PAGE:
NASA, ESA, D. Jewitt (UCLA)
NASA, ESA, and D. Jewitt (University of California, Los Angeles)
Breaking up of fragile comets -- space rocks that are made of ice and dust -- while approaching the sun is a common phenomenon, but the same activity had never been observed in the asteroid belt until NASA's Hubble Space Telescope snapped a never-before-seen disintegration of an asteroid into as many as 10 smaller pieces.
First noticed on Sept. 15, 2013, the crumbling asteroid, dubbed P/2013 R3, appeared as a fuzzy-looking object, while a subsequent observation from the W. M. Keck Observatory on the summit of Mauna Kea, an inactive volcano on Hawaii, revealed three bodies moving together in an envelope of dust of a size nearly the diameter of Earth.
“The Keck Observatory showed us this thing was worth looking at with Hubble,” David Jewitt of the University of California at Los Angeles said in a statement. “With its superior resolution, space telescope observations soon showed there were really 10 embedded objects, each with comet-like dust tails. The four largest rocky fragments are up to 400 yards in diameter, about four times the length of a football field.”
According to Hubble data, the asteroid began to break apart early last year, but its fragments are drifting away from each other very slowly at merely one mile per hour.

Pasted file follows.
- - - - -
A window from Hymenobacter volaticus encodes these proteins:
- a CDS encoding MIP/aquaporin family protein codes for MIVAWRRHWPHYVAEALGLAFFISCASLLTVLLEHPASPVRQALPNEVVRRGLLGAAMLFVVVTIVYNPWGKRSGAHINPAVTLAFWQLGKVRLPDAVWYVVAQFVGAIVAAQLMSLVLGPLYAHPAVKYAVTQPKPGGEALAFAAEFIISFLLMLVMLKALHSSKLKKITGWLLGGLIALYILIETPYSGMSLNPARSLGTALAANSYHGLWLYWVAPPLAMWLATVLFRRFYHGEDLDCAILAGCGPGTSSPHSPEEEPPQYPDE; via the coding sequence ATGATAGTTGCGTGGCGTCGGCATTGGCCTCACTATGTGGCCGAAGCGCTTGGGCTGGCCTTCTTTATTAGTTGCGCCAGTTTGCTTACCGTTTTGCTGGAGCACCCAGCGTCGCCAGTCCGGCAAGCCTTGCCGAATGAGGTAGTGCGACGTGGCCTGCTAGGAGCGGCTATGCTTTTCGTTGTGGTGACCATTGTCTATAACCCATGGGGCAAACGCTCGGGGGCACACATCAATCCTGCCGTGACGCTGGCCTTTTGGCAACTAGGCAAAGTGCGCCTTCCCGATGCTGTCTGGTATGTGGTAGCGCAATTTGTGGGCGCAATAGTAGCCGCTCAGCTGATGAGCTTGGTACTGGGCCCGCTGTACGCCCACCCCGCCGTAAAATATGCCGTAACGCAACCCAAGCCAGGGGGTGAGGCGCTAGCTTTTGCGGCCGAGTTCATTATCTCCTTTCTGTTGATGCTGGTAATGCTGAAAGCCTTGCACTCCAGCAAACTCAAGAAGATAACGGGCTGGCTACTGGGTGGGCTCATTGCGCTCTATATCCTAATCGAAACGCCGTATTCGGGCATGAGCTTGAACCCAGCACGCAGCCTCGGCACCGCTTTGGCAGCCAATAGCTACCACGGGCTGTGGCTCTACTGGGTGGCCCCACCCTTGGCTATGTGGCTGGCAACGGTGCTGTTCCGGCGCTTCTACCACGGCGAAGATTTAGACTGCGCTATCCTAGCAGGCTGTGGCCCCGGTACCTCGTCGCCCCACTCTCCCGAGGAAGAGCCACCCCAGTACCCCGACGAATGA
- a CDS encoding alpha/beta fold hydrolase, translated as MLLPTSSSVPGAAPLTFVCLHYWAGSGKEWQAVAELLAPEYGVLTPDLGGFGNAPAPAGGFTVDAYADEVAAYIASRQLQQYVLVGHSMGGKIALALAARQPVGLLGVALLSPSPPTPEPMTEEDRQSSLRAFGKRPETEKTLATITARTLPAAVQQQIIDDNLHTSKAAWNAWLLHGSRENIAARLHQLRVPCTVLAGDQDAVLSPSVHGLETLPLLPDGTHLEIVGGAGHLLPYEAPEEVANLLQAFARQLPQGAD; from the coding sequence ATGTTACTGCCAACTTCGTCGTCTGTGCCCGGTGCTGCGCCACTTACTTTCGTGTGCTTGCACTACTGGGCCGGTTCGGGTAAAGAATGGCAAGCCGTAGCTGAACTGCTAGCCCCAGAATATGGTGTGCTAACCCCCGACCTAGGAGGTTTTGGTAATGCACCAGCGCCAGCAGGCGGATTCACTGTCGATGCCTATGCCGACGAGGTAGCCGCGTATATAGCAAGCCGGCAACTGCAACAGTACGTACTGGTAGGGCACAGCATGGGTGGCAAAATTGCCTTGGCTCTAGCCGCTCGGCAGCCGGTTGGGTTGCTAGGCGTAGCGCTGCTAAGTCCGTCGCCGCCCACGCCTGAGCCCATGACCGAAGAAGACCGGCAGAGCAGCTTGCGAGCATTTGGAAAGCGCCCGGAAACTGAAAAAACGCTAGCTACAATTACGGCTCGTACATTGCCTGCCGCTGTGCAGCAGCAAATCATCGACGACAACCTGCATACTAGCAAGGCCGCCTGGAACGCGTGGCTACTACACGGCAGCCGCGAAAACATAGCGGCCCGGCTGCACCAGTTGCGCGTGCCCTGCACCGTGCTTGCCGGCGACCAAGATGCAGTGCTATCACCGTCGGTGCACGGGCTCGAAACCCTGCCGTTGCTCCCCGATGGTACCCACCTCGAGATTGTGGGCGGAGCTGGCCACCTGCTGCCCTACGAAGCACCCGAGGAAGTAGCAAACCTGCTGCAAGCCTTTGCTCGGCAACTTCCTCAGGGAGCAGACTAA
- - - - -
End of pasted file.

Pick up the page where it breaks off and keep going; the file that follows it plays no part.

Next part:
Astronomers said that factors, such as a collision with another asteroid, or the pressure of interior ices warming and vaporizing, are likely not the reason behind the mysterious disintegration of the asteroid.
The scientists believe there are possibilities that P/2013 R3 is disintegrating due to a subtle effect of sunlight that gradually increases the rotation rate of the asteroid, whose components gradually succumb to the central force and then pull apart.
“For this scenario to occur, P/2013 R3 must have a weak, fractured interior -- probably as the result of numerous non-destructive collisions with other asteroids,” NASA said, in the statement. “Most small asteroids are thought to have been severely damaged in this way. P/2013 R3 is likely the byproduct of just such a collision sometime in the last billion years.”
Astronomers said that the asteroid's remnants, weighing about 200,000 tons, could turn into meteoroids in the future, and a small fraction of the debris may blaze across the skies while others will eventually plunge into the sun.